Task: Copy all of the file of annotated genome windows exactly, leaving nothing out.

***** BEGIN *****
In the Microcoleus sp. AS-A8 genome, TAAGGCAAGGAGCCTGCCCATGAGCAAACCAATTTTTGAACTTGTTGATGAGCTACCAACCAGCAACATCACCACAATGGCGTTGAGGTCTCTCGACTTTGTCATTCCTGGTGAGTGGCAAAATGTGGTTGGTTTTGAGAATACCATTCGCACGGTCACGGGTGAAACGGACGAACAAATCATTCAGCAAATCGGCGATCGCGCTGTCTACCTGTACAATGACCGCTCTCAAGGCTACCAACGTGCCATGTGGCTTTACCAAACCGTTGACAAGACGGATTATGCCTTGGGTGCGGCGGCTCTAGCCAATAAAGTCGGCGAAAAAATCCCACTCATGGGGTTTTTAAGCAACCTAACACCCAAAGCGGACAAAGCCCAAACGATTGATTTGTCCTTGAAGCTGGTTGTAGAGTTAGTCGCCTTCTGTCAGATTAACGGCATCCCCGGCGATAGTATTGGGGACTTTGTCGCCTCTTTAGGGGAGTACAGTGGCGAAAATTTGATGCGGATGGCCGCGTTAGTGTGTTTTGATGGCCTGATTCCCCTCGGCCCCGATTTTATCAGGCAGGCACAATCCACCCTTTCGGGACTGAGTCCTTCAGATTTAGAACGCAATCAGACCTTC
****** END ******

In the Microcoleus sp. AS-A8 genome, TAAGGCAAGGAGCCTGCCCATGAGCAAACCAATTTTTGAACTTGTTGATGAGCTACCAACCAGCAACATCACCACAATGGCGTTGAGGTCTCTCGACTTTGTCATTCCTGGTGAGTGGCAAAATGTGGTTGGTTTTGAGAATACCATTCGCACGGTCACGGGTGAAACGGACGAACAAATCATTCAGCAAATCGGCGATCGCGCTGTCTACCTGTACAATGACCGCTCTCAAGGCTACCAACGTGCCATGTGGCTTTACCAAACCGTTGACAAGACGGATTATGCCTTGGGTGCGGCGGCTCTAGCCAATAAAGTCGGCGAAAAAATCCCACTCATGGGGTTTTTAAGCAACCTAACACCCAAAGCGGACAAAGCCCAAACGATTGATTTGTCCTTGAAGCTGGTTGTAGAGTTAGTCGCCTTCTGTCAGATTAACGGCATCCCCGGCGATAGTATTGGGGACTTTGTCGCCTCTTTAGGGGAGTACAGTGGCGAAAATTTGATGCGGATGGCCGCGTTAGTGTGTTTTGATGGCCTGATTCCCCTCGGCCCCGATTTTATCAGGCAGGCACAATCCACCCTTTCGGGACTGAGTCCTTCAGATTTAGAACGCAATCAGACCTTC